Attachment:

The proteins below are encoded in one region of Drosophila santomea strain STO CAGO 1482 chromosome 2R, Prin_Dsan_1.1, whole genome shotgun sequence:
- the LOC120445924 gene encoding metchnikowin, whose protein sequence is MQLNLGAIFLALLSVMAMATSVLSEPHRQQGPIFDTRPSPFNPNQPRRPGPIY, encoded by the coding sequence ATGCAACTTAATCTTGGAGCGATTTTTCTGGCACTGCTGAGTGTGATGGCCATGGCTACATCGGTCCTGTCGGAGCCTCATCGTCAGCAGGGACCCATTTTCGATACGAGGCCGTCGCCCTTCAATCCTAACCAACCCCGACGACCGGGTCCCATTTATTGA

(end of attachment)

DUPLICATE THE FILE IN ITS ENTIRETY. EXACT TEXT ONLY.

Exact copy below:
The proteins below are encoded in one region of Drosophila santomea strain STO CAGO 1482 chromosome 2R, Prin_Dsan_1.1, whole genome shotgun sequence:
- the LOC120445924 gene encoding metchnikowin, whose protein sequence is MQLNLGAIFLALLSVMAMATSVLSEPHRQQGPIFDTRPSPFNPNQPRRPGPIY, encoded by the coding sequence ATGCAACTTAATCTTGGAGCGATTTTTCTGGCACTGCTGAGTGTGATGGCCATGGCTACATCGGTCCTGTCGGAGCCTCATCGTCAGCAGGGACCCATTTTCGATACGAGGCCGTCGCCCTTCAATCCTAACCAACCCCGACGACCGGGTCCCATTTATTGA